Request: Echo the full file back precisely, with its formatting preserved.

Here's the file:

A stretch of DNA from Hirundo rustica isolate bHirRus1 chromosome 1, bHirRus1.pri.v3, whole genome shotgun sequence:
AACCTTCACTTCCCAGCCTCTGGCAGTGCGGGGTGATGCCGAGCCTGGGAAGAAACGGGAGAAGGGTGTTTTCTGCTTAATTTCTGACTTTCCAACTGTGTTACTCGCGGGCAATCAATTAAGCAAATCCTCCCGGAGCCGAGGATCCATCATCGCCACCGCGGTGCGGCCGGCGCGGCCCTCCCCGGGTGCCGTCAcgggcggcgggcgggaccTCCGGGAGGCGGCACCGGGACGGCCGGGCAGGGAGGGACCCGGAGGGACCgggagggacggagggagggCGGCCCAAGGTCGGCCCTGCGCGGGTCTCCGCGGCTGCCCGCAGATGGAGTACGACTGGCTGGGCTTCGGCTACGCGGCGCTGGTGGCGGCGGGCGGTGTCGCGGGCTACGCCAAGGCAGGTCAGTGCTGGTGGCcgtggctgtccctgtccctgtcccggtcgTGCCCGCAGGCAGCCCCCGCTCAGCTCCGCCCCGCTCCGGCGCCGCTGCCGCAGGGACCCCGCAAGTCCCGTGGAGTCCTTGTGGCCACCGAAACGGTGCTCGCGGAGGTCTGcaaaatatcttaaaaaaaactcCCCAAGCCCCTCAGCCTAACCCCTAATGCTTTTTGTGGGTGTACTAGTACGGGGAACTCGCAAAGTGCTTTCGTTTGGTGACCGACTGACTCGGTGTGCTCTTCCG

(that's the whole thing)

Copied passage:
A stretch of DNA from Hirundo rustica isolate bHirRus1 chromosome 1, bHirRus1.pri.v3, whole genome shotgun sequence:
AACCTTCACTTCCCAGCCTCTGGCAGTGCGGGGTGATGCCGAGCCTGGGAAGAAACGGGAGAAGGGTGTTTTCTGCTTAATTTCTGACTTTCCAACTGTGTTACTCGCGGGCAATCAATTAAGCAAATCCTCCCGGAGCCGAGGATCCATCATCGCCACCGCGGTGCGGCCGGCGCGGCCCTCCCCGGGTGCCGTCAcgggcggcgggcgggaccTCCGGGAGGCGGCACCGGGACGGCCGGGCAGGGAGGGACCCGGAGGGACCgggagggacggagggagggCGGCCCAAGGTCGGCCCTGCGCGGGTCTCCGCGGCTGCCCGCAGATGGAGTACGACTGGCTGGGCTTCGGCTACGCGGCGCTGGTGGCGGCGGGCGGTGTCGCGGGCTACGCCAAGGCAGGTCAGTGCTGGTGGCcgtggctgtccctgtccctgtcccggtcgTGCCCGCAGGCAGCCCCCGCTCAGCTCCGCCCCGCTCCGGCGCCGCTGCCGCAGGGACCCCGCAAGTCCCGTGGAGTCCTTGTGGCCACCGAAACGGTGCTCGCGGAGGTCTGcaaaatatcttaaaaaaaactcCCCAAGCCCCTCAGCCTAACCCCTAATGCTTTTTGTGGGTGTACTAGTACGGGGAACTCGCAAAGTGCTTTCGTTTGGTGACCGACTGACTCGGTGTGCTCTTCCG